Burma Partnership, Strengthening Cooperation for a Free Burma
Signup Now!
Join our mailing list for latest news and information about Burma.

Statement Calling for a Transparent and Participatory Drafting Process of the Myanmar National Human Rights Commission’s Enabling Law

By 54 civil society and community-based organization and networks  •  May 10, 2012
We, the undersigned civil society, community-based organizations and networks, welcome the decision made by the Myanmar National Human Rights Commission to become an institution established under an act of the Parliament in order to fully comply with the Paris Principles and act as an independent institution.
We believe that independence is the key attribute for the legitimacy, credibility and effectiveness of a National Human Rights Institution (NHRI). The Paris Principles provide that the enabling law of an NHRI should clearly sets out its role and powers in order to guarantee the institution’s permanence and independence.
The enabling law of the Myanmar National Human Rights Commission (MNHRC) must also reflect all the Paris Principles’ requirements including a broad mandate based on universal human rights principles, pluralism of members, adequate financial resources and power of investigation and encompass representation of civil society.
In order to work together towards an independent and effective National Human Rights Commission that can best serve the people of Burma and that complies with the Paris Principles, we call on the Myanmar National Human Rights Commission and the Government of the Union of Myanmar to ensure that the drafting process of its enabling law is transparent and participatory.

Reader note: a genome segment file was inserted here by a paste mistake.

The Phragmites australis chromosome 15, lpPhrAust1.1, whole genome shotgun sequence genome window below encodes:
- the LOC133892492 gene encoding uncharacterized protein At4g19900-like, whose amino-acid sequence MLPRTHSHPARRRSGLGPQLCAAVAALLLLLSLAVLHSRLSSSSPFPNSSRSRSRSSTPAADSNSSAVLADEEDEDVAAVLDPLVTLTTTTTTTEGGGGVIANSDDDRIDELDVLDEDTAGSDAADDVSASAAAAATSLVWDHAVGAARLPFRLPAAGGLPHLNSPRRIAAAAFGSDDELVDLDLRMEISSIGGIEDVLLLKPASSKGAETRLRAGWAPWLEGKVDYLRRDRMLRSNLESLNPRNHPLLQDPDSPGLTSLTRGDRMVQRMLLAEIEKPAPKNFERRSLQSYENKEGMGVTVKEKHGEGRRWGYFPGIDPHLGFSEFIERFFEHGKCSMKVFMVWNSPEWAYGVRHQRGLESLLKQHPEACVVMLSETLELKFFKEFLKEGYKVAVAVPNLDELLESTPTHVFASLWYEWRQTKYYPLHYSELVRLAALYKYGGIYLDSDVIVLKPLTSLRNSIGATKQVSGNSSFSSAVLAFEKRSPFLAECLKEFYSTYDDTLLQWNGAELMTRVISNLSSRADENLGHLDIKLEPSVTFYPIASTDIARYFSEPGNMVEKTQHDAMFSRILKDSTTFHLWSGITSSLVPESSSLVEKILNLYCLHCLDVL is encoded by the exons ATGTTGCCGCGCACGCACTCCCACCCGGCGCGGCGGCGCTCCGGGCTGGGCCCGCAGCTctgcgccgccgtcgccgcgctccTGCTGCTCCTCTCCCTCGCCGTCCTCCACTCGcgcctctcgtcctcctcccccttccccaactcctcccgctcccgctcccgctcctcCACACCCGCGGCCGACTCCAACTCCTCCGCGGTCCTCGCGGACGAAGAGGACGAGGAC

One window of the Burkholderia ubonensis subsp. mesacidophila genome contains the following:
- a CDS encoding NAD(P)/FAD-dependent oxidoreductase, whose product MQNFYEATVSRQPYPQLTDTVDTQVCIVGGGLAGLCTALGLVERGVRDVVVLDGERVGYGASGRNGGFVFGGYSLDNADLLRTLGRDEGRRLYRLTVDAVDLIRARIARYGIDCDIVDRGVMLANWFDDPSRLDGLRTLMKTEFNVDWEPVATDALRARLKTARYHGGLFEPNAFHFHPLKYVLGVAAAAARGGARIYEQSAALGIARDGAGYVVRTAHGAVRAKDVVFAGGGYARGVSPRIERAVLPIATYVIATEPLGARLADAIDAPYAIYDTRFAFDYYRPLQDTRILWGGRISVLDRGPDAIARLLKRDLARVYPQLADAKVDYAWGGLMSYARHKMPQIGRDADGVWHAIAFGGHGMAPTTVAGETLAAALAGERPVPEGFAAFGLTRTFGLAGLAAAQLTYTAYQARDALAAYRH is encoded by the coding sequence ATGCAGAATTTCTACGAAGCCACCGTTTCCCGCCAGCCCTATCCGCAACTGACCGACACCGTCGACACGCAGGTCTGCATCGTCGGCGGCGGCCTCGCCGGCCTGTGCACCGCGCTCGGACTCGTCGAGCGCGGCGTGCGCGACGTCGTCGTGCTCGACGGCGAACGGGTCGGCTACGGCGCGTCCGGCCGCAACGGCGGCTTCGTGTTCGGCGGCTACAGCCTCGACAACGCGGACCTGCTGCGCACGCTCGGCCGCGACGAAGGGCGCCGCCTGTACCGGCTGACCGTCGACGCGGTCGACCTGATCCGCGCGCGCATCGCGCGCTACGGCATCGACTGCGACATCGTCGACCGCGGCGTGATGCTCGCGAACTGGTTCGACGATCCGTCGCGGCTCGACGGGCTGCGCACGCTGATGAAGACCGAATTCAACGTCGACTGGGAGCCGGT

The Paris Principles recognize that relationships with civil society can help National Human Rights Institutions to protect their independence and pluralism, and enhance their effectiveness by deepening their public legitimacy. The Paris Principles also encourage full and regular consultation at every stage, from planning to implementation and evaluation, as a way to ensure that civil society organizations support the work of the National Human Rights Institution.
We believe that if the Government of the Union of Myanmar is serious about creating a commission that complies with the Paris Principles it must broadly involve the civil society in order to ensure transparency, foster human rights and ensure that the commission meets the needs of the people of Burma.
Therefore, in order to guarantee transparency and meaningful participation from the public and civil society we recommend implementing the following steps to ensure that the drafting process of the Myanmar National Human Rights Commission’s enabling law is credible, inclusive, transparent and consistent with the Paris Principles:
  • To widely publicize and disseminate the draft of the enabling law in Burmese and other ethnic nationalities languages, especially through the media, and allow enough time so that the public can meaningfully participate in the drafting process and make recommendations on its content;
  • To publicly identify a focal person within the government and within the MNHRC to oversee the drafting process as well as a parliamentary committee to facilitate broad based consultation and communication with the public;
  • To enable input at all stages of the drafting process including into the initial draft of the law and when the draft law is discussed in the Parliament;